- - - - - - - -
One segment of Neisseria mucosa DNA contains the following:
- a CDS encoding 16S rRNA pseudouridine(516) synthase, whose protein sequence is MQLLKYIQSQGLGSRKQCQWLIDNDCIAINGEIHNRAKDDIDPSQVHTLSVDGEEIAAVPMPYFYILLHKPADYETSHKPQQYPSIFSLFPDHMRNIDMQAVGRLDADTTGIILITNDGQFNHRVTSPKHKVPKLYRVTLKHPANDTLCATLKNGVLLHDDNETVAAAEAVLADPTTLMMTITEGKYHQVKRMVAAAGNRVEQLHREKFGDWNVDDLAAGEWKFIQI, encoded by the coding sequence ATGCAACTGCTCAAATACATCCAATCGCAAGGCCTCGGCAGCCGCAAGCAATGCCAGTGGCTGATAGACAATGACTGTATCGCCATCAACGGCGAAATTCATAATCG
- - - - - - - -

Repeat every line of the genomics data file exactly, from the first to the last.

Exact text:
One segment of Neisseria mucosa DNA contains the following:
- a CDS encoding 16S rRNA pseudouridine(516) synthase, whose protein sequence is MQLLKYIQSQGLGSRKQCQWLIDNDCIAINGEIHNRAKDDIDPSQVHTLSVDGEEIAAVPMPYFYILLHKPADYETSHKPQQYPSIFSLFPDHMRNIDMQAVGRLDADTTGIILITNDGQFNHRVTSPKHKVPKLYRVTLKHPANDTLCATLKNGVLLHDDNETVAAAEAVLADPTTLMMTITEGKYHQVKRMVAAAGNRVEQLHREKFGDWNVDDLAAGEWKFIQI, encoded by the coding sequence ATGCAACTGCTCAAATACATCCAATCGCAAGGCCTCGGCAGCCGCAAGCAATGCCAGTGGCTGATAGACAATGACTGTATCGCCATCAACGGCGAAATTCATAATCG